“While I’m not an engineer, a biologist or a water quality expert, I do understand quite clearly the final design rollout, and the public’s $3 million plus project, slated to go to bid this fall, saves precious dollars, public and private dollars.”
Rahall said that families will benefit from lower sewage bills and governments will benefit because the design cost is less than that of a traditional system.
“The added beauty is that this system can serve as a model for other communities across the country,” Rahall said.
“The Fayette County Commission has been responsible for a great deal of this funding as well, $125,000, if I’m not mistaken,” Rahall said.
Commissioner Matthew Wender followed Rahall’s words with his own words of praise for the New Haven Public Service District, which will be accommodating the wastewater system.
“I’m always amazed by how willing they are (to work with us),” Wender said. “It’s been a water public service district up until now, and I think this is their first effort in a sewage (treatment) capacity, and I’m sure that’s quite a leap.”
Wender expressed gratitude for Kenny Hayes, chairman of New Haven PSD, and his commissioners for their flexibility and willingness to jump into new projects.
John Tuggle, executive director of Region 4 Planning and Development Council, echoed the same sentiment.
“The New Haven PSD stepping forward, and stepping into an endeavor that’s somewhat unknown, is a big deal,” Tuggle said.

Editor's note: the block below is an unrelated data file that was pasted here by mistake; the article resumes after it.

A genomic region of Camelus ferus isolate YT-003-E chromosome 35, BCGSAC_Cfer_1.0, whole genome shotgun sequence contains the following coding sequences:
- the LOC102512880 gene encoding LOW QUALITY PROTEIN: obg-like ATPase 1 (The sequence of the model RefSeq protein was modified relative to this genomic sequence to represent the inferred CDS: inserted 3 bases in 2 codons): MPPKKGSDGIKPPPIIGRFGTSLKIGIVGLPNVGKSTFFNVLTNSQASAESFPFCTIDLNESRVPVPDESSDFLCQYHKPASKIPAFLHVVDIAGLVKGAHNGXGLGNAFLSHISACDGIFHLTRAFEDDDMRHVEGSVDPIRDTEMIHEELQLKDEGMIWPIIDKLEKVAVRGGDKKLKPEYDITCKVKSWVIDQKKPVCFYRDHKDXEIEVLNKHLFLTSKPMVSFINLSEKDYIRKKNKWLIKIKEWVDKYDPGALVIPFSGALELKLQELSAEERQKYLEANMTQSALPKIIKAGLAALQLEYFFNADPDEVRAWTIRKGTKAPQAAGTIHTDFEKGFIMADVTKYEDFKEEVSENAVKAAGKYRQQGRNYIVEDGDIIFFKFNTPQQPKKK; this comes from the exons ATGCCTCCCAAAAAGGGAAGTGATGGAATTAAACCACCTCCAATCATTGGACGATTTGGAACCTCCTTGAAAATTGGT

He also commended the commission for taking the lead on implementing the new decentralized sewer treatment application, adding that he hopes to see the model spread to other rural areas facing similar challenges.
“This is such a huge milestone to improve the water quality of the New River,” said Patricia Kicklighter, superintendent of the New River Gorge National River. “We have a lot of hard work ahead of us for other improvements, but this is such a huge step forward.”
“It just goes to show you how people working together can really make things happen,” said Commission President Denise Scalph.
Rahall also expressed recognized the Region 4 Planning and Development Council, Plateau Action Network and the West Virginia Department of Environmental Protection for their continued support in seeing the project to fruition.
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